Michael Eric Dyson’s Death in Black and White | The New York Times

Notes from the cliff: While creeping around the past week of horrors, many are writing, talking, and crying it out. Social media keeps me aware that our young are worried about the narratives guiding their future.
The noble curtly announce their absence or prayer time from the conversation, instead of quietly slinking back into their mud-holes.
Still others wait for the book announcement to appear and the photo ops at book signings; still grinning and smelling like death.
Few will read the many articles like Death in Black and White – The New York Times in honest obscurity to define their place in the blood and stink surrounding us. But I we must try.

We cannot hate you, not really, not most of us; that is our gift to you. We cannot halt you; that is our curse. ~ Michael Eric Dyson

Source: Death in Black and White – The New York Times

Were Alton Sterling and Philando Castile Victims of Domestic Violence Syndrome? | Habari Gani, America!

One writer, Miriam Axel-Lute, clearly gets what even some in the African American community do not. Domestic Violence perpetrators always – always give you parameters that will prevent them from abusing you, which change over time and situation.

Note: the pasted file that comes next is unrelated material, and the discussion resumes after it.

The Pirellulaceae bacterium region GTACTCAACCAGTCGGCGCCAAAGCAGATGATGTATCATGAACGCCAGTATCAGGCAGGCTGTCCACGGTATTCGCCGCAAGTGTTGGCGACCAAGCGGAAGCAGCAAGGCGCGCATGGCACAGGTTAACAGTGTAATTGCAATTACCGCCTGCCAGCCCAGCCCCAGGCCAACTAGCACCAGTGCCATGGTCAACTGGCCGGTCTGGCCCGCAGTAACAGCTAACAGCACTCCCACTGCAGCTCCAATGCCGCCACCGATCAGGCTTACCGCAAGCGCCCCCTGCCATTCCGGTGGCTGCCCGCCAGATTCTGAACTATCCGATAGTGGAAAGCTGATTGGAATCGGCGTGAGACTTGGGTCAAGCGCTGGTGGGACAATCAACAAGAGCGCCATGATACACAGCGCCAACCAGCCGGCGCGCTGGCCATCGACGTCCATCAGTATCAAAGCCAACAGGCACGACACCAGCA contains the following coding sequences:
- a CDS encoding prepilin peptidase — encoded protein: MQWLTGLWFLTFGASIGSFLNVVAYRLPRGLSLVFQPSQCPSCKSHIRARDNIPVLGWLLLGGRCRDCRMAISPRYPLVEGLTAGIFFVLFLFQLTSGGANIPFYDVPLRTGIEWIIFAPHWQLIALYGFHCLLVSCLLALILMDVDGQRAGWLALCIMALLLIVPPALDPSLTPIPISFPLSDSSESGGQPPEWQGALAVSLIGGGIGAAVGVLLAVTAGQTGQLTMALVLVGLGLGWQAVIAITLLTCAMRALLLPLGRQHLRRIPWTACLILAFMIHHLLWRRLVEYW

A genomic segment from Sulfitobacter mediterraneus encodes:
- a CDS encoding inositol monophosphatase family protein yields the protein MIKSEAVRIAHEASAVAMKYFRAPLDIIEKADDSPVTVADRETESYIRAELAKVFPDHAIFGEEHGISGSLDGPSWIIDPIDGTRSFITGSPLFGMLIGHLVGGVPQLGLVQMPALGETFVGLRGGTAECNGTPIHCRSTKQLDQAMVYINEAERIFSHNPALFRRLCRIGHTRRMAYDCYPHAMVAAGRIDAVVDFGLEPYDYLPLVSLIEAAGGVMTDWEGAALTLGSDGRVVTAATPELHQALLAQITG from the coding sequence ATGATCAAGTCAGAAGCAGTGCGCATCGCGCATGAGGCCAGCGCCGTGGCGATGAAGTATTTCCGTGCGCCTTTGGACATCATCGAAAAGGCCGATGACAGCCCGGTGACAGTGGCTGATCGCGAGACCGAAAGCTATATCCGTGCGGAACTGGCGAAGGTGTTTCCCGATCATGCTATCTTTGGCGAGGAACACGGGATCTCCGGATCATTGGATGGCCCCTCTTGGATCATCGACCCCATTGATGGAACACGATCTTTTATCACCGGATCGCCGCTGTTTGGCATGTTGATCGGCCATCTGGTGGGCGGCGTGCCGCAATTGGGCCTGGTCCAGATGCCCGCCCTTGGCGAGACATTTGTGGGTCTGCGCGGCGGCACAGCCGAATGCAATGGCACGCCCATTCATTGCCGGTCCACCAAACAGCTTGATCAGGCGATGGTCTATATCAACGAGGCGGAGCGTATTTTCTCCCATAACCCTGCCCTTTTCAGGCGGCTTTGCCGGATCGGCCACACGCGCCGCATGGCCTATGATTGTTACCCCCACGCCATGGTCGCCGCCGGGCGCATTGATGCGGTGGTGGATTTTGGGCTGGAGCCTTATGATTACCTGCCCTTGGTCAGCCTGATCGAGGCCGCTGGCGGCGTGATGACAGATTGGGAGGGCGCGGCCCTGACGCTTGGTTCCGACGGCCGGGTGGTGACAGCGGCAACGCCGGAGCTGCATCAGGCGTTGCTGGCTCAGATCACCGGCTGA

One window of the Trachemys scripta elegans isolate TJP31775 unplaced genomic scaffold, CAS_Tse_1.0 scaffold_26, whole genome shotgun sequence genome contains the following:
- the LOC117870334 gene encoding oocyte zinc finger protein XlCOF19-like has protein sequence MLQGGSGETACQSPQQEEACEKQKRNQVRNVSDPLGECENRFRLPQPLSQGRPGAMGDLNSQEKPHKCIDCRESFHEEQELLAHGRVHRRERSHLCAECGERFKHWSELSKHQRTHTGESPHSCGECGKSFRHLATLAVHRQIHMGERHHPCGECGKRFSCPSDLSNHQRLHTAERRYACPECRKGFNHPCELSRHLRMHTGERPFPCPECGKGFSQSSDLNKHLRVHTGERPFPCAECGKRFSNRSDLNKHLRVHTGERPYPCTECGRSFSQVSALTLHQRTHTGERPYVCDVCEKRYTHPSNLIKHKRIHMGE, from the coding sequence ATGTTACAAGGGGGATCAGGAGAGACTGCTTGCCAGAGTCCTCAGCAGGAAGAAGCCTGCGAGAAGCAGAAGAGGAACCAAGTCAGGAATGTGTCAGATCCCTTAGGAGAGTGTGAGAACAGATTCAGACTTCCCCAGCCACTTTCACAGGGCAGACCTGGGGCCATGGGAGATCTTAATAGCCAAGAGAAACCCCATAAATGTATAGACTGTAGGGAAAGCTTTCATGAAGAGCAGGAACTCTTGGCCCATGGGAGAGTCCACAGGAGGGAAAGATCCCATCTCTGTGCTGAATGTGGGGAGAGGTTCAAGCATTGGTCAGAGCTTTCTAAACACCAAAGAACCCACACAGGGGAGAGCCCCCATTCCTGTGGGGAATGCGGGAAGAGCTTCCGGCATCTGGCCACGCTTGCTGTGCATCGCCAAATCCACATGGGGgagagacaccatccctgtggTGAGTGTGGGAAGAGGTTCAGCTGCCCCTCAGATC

Axel-Lute and the Albany, New York community are stunned by the latest Albany Police Department and area attorney’s presentation given before teenagers this week. I could only imagine how some concerned parents accepted the frank admittance by both entities that we are going to run your life into the ground, given the opportunity.

Lute’s article,Albany Cops Sound Like Abusive Spouses in Teen Workshop states: 

“There’s this pattern that happens with abusive spouses. They often explain to their victims how to behave so they won’t get beaten up again. All the victim needs to do is give them proper respect, not burn their dinner, remember to leave out their slippers at the right place, never buy the wrong brand of toothpaste, never make them feel like they are being laughed at, never give them attitude or make them mad. And then, supposedly, they’ll be safe.”

One female teenager, quoted in the Time Union journalist Paul Grondahl‘s article, “Albany teens hear raw talk about police stops” asks, “Are all cops hot heads? … They all seem so aggressive in the videos.”